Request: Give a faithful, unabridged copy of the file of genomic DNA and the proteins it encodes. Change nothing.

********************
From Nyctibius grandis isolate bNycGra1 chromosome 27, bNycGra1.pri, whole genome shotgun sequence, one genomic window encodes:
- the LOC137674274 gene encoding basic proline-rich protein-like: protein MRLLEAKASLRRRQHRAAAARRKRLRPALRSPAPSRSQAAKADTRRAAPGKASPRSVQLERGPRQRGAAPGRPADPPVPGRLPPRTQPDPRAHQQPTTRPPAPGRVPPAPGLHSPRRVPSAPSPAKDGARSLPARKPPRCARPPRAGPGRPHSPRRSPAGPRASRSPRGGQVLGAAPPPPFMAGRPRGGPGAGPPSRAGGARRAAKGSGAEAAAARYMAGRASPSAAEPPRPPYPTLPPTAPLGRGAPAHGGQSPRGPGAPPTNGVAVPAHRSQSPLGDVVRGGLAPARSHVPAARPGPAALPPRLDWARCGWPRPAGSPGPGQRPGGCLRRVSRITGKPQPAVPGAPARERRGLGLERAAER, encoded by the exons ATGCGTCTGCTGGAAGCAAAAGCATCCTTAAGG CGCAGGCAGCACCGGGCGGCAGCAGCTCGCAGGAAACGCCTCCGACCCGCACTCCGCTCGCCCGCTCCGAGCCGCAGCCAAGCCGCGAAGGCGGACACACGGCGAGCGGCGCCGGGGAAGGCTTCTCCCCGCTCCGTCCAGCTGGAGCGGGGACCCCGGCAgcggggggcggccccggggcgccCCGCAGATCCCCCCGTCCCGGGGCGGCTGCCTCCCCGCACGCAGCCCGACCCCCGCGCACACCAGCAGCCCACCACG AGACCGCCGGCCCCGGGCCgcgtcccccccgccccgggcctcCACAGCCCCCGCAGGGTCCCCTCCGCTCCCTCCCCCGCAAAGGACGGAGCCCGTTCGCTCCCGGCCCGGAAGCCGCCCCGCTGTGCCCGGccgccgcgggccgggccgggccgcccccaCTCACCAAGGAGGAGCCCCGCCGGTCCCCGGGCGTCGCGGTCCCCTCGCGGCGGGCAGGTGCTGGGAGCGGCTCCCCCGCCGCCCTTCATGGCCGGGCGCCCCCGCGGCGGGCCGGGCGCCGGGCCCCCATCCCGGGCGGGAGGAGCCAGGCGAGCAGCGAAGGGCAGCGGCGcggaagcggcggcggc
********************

From Nyctibius grandis isolate bNycGra1 chromosome 27, bNycGra1.pri, whole genome shotgun sequence, one genomic window encodes:
- the LOC137674274 gene encoding basic proline-rich protein-like: protein MRLLEAKASLRRRQHRAAAARRKRLRPALRSPAPSRSQAAKADTRRAAPGKASPRSVQLERGPRQRGAAPGRPADPPVPGRLPPRTQPDPRAHQQPTTRPPAPGRVPPAPGLHSPRRVPSAPSPAKDGARSLPARKPPRCARPPRAGPGRPHSPRRSPAGPRASRSPRGGQVLGAAPPPPFMAGRPRGGPGAGPPSRAGGARRAAKGSGAEAAAARYMAGRASPSAAEPPRPPYPTLPPTAPLGRGAPAHGGQSPRGPGAPPTNGVAVPAHRSQSPLGDVVRGGLAPARSHVPAARPGPAALPPRLDWARCGWPRPAGSPGPGQRPGGCLRRVSRITGKPQPAVPGAPARERRGLGLERAAER, encoded by the exons ATGCGTCTGCTGGAAGCAAAAGCATCCTTAAGG CGCAGGCAGCACCGGGCGGCAGCAGCTCGCAGGAAACGCCTCCGACCCGCACTCCGCTCGCCCGCTCCGAGCCGCAGCCAAGCCGCGAAGGCGGACACACGGCGAGCGGCGCCGGGGAAGGCTTCTCCCCGCTCCGTCCAGCTGGAGCGGGGACCCCGGCAgcggggggcggccccggggcgccCCGCAGATCCCCCCGTCCCGGGGCGGCTGCCTCCCCGCACGCAGCCCGACCCCCGCGCACACCAGCAGCCCACCACG AGACCGCCGGCCCCGGGCCgcgtcccccccgccccgggcctcCACAGCCCCCGCAGGGTCCCCTCCGCTCCCTCCCCCGCAAAGGACGGAGCCCGTTCGCTCCCGGCCCGGAAGCCGCCCCGCTGTGCCCGGccgccgcgggccgggccgggccgcccccaCTCACCAAGGAGGAGCCCCGCCGGTCCCCGGGCGTCGCGGTCCCCTCGCGGCGGGCAGGTGCTGGGAGCGGCTCCCCCGCCGCCCTTCATGGCCGGGCGCCCCCGCGGCGGGCCGGGCGCCGGGCCCCCATCCCGGGCGGGAGGAGCCAGGCGAGCAGCGAAGGGCAGCGGCGcggaagcggcggcggc